Unfortunately, I missed the local farmers market this week, so I stopped into the Kailua Whole Foods for a few supplies until Sunday. Whole Foods might not be the norm, but I could compare like-to-like with my mainland shopping and see what the duck market looked like here (not bad for imported availability and priced at a reasonable $5.95 a pound ). But first, I headed to the fresh fish counter. Fishing, like farming, has shrunk in the islands and while you find fresh poke featured at every little food stand or truck, there was little fresh local fish to buy- in fact only 4 varieties of local fish were available: swordfish, two kinds of Ahi or tuna, and blue marlin. There were no whole fish compared to dozens of imported choices including Branzino from as far away as Greece. Want to eat Hawaiian fish in Hawai’i? Take a look at this lovely chart.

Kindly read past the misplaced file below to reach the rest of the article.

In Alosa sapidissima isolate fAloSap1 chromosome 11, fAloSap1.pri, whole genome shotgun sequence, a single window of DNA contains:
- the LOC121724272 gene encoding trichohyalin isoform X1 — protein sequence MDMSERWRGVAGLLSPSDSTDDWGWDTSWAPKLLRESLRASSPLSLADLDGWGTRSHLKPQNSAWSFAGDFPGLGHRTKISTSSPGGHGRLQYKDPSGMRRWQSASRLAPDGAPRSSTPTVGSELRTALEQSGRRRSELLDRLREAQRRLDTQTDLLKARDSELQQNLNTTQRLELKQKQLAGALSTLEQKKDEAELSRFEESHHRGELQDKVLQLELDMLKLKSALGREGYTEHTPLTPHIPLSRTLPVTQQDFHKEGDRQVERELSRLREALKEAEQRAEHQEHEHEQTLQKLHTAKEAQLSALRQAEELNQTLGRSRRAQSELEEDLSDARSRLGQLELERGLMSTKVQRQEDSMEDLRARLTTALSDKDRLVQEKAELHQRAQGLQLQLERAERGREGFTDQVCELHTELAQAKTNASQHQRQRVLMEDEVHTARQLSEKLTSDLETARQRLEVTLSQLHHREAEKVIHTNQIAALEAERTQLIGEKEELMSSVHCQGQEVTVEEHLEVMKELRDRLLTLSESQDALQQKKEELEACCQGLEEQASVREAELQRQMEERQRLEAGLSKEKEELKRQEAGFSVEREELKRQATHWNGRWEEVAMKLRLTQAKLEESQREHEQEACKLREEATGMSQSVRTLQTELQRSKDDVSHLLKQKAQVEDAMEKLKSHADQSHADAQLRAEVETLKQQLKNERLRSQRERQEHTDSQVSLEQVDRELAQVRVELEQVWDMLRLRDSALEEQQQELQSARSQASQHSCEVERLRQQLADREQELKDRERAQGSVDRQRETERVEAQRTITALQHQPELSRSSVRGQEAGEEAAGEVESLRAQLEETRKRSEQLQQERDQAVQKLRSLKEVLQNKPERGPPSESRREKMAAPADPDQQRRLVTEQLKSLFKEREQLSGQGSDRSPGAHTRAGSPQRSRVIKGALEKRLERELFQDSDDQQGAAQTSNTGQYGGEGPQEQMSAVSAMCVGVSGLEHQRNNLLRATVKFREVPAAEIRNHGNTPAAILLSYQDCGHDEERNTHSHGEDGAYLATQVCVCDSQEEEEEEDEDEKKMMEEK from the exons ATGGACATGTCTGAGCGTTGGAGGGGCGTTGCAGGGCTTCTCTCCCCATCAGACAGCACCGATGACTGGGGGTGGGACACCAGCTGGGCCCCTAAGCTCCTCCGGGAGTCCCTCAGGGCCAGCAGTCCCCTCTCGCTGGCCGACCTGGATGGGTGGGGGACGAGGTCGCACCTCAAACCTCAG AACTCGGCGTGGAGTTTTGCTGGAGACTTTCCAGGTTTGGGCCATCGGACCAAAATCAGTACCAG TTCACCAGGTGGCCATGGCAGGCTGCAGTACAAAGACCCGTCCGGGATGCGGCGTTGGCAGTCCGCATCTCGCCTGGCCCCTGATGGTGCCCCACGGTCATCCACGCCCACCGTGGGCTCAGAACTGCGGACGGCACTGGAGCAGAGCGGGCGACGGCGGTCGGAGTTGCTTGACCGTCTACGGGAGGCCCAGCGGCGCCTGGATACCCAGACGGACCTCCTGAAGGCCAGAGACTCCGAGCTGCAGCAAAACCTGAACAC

So back to shopping local- Hawaiian style:
I bought a lovely piece of Kajiki or blue marlin- I’ll cube it, pan saute it in grapeseed oil and dress it with a dash of shoyu, island lime, chili flakes, green onions, and sesame oil before eating. Sort of like cooked poke. (see the recipe below)
I buy green onions with wild abandon; I treat them like they are gold. I love the sweet fresh greens as a garnish and integral ingredient to many asian dishes; I have to grow them at home in France since they are as rare as hen’s teeth there!
Although there are over 200 varieties of local avocados grown in Hawai’ii, the three I bought came from Mexico. Go figure. I’ll have to wait for the farmers market on Sunday to get some backyard varieties.
Local Pineapple, of course, cubed, and ready to eat.
Coffee is grown mostly on the big Island of Hawai’i and I am stocking up on Kona coffee to take home. It is a robust yet mild coffee bean and worthy of the price.
“In order to be considered Hawaiian coffee or Kona coffee, blends need to have just 10% of its beans sourced from Hawaii or Kona. That means 90% of the beans can be from anywhere else in the world! So you need to be especially vigilant and look for products that say 100% Hawaiian coffee or 100% Kona coffee.”